Jollof Rice in Nigeria and Beyond
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One of my most treasured food memories is of a family vacation to Italy when I was a teenager. We spent a week in Florence, and every meal we had was a revelation. But the one that stands out most in... Read more
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What: A favorite product of Lebanese immigrants to the Puebla-Mexico City area—and a more Mexicanized version of tacos árabe—tacos al pastor have become ubiquitous in D.F. during the past few decades. In fact, this may be Mexico City's most essential dish nowadays. To make a taco al pastor, thin layers of pork are marinated in a tasty concoction—including garlic, vinegar, chiles, and achiote (annatto seeds), the latter giving it a red-orange color—then roasted on a vertical revolving spit. When served, the meat is sliced off into a warm corn tortilla, along with a hunk of pineapple (which often sits at the top of the spit), chopped onion, and cilantro. The taco is always served with lime and a wonderful variety of salsas.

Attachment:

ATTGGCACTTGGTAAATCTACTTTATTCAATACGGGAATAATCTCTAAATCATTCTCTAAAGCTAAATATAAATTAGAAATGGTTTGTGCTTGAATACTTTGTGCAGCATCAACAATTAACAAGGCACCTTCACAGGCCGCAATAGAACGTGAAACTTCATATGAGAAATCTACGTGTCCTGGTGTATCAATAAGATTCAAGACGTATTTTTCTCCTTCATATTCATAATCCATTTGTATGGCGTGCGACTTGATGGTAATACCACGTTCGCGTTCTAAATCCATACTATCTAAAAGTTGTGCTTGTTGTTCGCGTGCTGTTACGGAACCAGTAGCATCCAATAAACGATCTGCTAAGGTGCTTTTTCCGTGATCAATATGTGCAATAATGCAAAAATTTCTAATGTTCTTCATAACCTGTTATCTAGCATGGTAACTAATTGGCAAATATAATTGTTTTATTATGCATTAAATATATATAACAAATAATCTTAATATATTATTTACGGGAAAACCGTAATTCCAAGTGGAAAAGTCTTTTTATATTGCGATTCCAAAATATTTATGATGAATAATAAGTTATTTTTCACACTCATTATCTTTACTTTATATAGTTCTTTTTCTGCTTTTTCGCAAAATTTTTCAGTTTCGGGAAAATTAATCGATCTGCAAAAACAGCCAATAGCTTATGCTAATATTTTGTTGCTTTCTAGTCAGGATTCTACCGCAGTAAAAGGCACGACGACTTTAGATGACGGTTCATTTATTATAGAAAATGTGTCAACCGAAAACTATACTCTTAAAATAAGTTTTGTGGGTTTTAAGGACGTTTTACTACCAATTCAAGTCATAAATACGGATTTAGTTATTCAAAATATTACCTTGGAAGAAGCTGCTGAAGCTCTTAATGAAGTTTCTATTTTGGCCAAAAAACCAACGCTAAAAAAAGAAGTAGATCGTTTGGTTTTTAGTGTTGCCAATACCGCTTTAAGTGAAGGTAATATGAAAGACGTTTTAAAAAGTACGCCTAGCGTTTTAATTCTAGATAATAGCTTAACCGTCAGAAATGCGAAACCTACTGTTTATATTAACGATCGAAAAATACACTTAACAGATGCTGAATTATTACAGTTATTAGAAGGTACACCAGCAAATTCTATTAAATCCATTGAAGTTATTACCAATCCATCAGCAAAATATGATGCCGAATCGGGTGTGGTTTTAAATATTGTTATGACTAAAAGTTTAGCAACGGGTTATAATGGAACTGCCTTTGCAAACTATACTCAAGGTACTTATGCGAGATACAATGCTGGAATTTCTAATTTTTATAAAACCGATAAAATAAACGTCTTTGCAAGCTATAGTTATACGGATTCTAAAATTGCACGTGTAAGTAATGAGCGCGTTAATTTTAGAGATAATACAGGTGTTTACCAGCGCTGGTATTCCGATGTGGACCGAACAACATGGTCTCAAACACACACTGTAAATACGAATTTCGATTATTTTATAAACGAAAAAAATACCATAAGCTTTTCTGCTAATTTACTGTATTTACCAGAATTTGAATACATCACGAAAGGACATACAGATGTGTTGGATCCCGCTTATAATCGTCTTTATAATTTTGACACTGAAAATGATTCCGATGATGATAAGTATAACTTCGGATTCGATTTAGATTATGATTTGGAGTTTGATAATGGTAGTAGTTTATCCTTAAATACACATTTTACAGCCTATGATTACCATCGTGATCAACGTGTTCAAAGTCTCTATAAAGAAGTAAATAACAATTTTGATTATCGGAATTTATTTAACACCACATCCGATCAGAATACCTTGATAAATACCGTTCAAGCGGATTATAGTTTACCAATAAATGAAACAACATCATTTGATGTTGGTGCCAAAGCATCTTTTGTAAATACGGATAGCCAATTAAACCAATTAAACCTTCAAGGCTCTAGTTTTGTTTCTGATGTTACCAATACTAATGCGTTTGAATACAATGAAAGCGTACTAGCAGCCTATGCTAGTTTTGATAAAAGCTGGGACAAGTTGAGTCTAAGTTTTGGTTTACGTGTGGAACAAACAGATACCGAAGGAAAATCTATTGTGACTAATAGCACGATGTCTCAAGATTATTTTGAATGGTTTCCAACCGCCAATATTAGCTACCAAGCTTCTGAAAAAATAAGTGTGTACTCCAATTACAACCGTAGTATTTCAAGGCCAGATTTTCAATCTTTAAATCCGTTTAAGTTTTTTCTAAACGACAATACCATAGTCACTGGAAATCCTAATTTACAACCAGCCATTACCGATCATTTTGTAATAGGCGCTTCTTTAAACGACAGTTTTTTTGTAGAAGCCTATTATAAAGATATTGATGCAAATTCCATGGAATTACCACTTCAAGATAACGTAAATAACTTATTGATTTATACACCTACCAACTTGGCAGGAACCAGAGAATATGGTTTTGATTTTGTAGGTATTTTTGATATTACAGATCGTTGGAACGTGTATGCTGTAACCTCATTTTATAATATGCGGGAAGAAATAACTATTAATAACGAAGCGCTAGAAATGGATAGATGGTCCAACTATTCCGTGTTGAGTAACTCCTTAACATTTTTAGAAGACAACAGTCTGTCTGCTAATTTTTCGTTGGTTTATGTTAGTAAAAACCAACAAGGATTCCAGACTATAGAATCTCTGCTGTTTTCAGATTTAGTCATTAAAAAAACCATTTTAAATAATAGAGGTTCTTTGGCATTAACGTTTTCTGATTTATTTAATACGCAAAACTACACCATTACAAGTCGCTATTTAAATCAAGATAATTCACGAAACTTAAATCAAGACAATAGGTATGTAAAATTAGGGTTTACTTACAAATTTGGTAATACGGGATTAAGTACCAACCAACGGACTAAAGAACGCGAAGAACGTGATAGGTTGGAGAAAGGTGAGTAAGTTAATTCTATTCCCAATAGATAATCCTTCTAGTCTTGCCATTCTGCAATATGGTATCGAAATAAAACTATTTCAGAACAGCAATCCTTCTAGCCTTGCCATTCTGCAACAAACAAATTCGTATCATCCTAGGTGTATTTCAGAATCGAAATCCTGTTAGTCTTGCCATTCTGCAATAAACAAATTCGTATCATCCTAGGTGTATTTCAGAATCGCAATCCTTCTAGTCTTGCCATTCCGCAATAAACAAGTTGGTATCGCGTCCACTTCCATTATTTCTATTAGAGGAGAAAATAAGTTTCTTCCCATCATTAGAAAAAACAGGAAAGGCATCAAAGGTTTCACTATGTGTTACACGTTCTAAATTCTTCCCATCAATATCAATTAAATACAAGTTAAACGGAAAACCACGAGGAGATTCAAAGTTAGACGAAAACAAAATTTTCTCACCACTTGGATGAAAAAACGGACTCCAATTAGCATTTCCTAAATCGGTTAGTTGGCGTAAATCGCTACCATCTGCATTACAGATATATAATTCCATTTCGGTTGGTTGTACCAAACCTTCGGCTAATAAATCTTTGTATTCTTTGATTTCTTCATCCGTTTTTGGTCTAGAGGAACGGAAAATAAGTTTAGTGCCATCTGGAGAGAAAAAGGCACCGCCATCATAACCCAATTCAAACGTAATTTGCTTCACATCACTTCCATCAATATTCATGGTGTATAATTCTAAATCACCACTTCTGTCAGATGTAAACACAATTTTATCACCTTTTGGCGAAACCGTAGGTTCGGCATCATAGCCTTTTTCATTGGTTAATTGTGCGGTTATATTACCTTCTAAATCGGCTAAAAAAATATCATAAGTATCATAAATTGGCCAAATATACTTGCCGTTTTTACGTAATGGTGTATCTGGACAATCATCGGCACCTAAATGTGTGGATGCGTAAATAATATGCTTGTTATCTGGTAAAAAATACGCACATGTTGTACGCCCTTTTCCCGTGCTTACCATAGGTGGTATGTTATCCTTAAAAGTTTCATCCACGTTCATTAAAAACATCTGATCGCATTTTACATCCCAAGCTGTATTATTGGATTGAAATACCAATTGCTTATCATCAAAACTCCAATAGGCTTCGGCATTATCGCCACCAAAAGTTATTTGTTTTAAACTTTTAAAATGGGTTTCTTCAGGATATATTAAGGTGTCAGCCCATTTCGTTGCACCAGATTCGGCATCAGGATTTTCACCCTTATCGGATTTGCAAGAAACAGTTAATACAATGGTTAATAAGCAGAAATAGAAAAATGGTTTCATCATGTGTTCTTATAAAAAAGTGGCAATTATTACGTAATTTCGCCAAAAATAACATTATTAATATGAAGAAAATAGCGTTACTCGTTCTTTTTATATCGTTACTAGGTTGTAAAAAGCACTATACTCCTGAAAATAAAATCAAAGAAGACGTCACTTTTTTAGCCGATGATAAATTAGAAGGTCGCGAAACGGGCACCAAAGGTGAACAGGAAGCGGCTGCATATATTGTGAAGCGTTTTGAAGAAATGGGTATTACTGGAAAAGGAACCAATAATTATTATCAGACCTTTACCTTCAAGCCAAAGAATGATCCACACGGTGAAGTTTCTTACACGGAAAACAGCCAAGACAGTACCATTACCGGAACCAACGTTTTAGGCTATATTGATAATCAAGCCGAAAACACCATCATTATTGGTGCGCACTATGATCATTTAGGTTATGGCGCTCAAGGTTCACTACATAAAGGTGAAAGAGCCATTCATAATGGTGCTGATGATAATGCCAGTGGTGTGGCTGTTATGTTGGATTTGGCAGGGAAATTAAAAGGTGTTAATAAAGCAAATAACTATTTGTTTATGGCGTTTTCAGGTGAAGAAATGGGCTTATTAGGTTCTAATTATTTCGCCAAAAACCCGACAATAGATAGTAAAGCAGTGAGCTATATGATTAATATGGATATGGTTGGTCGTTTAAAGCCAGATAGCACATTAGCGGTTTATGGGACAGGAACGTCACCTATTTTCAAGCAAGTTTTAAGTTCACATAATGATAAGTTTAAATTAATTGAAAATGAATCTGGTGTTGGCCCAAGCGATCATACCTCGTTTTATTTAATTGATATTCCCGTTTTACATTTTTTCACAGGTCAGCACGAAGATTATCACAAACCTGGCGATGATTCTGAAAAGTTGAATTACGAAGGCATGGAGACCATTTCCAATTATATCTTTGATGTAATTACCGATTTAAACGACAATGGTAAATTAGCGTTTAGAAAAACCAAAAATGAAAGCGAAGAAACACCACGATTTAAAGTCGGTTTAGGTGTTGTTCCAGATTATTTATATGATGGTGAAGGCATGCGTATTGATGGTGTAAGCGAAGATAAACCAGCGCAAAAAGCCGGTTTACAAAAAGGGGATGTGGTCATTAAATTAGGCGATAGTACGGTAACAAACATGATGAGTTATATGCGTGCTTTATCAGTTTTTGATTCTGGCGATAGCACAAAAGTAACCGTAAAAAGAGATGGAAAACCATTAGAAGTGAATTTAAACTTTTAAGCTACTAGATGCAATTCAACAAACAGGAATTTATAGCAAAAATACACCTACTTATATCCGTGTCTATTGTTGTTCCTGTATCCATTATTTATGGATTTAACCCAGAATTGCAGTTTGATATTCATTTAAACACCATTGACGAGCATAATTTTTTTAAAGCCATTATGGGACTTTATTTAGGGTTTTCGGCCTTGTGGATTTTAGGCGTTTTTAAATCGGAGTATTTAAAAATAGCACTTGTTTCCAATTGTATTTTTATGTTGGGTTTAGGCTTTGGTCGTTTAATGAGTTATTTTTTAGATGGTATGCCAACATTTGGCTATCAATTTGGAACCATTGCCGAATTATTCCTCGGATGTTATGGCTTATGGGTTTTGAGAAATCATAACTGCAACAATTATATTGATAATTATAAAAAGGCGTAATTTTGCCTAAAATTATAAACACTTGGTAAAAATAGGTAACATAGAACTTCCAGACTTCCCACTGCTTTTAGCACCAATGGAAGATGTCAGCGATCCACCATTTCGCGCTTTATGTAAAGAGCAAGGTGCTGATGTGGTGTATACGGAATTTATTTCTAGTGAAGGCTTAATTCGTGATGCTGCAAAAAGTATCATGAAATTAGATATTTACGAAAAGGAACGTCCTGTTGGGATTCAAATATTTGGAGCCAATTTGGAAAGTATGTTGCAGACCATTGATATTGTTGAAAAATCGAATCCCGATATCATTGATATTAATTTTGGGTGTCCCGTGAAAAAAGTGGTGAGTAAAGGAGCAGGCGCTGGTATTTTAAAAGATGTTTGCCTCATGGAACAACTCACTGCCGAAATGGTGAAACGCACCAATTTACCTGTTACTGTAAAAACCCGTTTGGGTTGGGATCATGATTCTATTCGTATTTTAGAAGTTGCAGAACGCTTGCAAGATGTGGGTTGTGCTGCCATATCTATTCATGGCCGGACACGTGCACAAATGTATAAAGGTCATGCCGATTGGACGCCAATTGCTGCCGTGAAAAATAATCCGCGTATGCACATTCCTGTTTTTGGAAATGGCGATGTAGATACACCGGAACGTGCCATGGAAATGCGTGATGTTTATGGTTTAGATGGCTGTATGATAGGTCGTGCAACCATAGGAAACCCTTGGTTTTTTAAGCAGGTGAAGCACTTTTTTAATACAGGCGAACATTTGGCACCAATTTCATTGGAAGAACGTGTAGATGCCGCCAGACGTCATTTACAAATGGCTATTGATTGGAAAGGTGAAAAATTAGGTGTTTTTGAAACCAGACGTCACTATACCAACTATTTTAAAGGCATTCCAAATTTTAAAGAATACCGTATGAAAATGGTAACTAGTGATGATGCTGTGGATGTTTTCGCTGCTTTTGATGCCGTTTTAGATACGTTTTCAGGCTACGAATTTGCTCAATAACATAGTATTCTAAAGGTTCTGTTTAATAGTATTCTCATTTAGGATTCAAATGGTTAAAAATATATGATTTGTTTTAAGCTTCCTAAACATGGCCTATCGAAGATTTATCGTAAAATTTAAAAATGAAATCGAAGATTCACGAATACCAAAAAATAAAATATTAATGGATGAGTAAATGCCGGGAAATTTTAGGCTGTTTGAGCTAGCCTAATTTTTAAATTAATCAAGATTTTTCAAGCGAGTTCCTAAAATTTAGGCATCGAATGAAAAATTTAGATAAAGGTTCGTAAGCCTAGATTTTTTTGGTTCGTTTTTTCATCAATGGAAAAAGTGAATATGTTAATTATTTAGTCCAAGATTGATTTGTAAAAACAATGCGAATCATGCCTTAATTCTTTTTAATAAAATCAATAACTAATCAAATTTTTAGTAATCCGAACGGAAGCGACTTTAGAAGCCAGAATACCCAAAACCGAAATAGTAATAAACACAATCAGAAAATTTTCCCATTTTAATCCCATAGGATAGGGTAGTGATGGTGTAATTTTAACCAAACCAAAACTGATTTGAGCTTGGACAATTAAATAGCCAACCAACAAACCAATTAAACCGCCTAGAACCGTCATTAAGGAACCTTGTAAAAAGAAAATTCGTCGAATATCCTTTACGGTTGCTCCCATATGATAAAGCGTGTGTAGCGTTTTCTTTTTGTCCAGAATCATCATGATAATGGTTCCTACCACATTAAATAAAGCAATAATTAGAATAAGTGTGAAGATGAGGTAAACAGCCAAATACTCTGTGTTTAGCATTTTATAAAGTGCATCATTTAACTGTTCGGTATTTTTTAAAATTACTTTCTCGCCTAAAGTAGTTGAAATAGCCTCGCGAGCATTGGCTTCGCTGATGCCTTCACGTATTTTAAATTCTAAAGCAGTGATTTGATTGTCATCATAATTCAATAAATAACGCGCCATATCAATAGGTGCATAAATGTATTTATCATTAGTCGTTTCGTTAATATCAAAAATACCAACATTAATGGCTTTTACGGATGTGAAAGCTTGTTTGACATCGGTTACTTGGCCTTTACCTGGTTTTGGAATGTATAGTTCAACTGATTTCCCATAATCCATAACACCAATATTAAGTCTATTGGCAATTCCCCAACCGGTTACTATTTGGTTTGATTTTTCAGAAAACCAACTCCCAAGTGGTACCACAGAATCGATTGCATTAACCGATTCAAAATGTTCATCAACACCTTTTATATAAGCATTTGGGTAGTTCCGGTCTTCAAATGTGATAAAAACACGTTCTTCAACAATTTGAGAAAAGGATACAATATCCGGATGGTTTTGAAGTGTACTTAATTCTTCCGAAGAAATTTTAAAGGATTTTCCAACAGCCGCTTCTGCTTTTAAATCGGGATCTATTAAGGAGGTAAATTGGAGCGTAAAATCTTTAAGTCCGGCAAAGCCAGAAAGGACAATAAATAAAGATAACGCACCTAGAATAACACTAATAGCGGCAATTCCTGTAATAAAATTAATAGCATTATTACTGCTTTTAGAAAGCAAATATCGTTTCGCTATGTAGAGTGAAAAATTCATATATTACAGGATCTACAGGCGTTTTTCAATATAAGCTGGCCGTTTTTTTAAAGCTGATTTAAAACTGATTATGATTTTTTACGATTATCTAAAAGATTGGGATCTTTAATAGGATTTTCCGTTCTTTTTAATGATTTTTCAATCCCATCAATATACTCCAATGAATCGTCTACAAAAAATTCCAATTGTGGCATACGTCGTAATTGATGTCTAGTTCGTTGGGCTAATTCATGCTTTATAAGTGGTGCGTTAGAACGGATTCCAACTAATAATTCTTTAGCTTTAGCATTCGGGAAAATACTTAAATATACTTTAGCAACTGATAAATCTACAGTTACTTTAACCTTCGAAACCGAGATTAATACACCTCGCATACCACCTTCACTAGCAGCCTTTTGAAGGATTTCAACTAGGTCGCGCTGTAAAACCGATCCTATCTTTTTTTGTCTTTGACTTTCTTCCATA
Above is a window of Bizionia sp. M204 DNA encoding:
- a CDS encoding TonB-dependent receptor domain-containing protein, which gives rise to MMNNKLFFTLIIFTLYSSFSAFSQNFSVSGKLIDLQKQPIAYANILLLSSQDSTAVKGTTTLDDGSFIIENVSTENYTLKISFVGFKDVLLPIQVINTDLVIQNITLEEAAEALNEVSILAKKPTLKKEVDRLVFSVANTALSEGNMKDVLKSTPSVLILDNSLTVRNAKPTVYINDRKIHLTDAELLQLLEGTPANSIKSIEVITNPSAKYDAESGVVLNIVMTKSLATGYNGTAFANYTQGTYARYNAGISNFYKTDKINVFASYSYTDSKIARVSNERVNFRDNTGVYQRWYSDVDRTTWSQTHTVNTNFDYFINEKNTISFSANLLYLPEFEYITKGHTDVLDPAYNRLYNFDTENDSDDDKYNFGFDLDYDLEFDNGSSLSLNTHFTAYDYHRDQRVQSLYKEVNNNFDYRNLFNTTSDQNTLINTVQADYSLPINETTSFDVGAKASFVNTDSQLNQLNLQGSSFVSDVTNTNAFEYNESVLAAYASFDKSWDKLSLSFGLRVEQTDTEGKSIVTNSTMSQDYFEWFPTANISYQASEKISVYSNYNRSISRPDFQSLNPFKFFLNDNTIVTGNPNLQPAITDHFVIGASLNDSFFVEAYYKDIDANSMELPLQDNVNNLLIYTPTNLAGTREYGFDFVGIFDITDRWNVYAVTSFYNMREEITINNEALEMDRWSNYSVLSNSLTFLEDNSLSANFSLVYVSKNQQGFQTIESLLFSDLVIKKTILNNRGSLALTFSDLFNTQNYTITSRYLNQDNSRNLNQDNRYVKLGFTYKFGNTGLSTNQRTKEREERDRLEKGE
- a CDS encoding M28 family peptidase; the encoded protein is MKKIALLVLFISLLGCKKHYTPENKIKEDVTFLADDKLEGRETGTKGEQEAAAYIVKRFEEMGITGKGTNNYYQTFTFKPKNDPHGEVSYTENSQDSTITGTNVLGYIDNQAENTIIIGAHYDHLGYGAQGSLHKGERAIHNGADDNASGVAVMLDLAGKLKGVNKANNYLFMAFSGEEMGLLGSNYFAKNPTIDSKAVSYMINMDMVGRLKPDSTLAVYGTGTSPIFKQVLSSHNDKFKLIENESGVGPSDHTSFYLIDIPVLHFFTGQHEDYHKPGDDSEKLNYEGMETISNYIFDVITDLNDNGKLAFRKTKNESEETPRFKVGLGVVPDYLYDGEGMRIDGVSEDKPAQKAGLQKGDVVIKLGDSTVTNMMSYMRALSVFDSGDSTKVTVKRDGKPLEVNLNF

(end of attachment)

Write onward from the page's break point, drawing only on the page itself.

Where: Sure, it’s a chain, but we loved Condesa’s El Tizoncito (multiple locations including Campeche 362-A, cnr. of Cholula, in Condesa, map); the company claims to have created tacos al pastor. Check out our taquero’s skills in this video:
When: Daily, noon-2:30am
Order: Un taco al pastor (11.90p)—as if it’s possible to have just one. You can try a range of other Mexican dishes here, too, like huaraches, alambres, and quesadillas. Wash it down with an agua fresca, like horchata or jamaica.
Alternatively: There are plenty of great taquerias in town doing tacos al pastor. We also liked Tacos Álvaro O. (Álvaro Obregón betw. Orizaba & Cordoba, map) in Roma Norte and El Hueguito (multiple locations including Ayuntamiento 21 nr. Aranda, map) in el Centro, where al pastor pork is also wrapped into flour tortillas to make a burrito of sorts.
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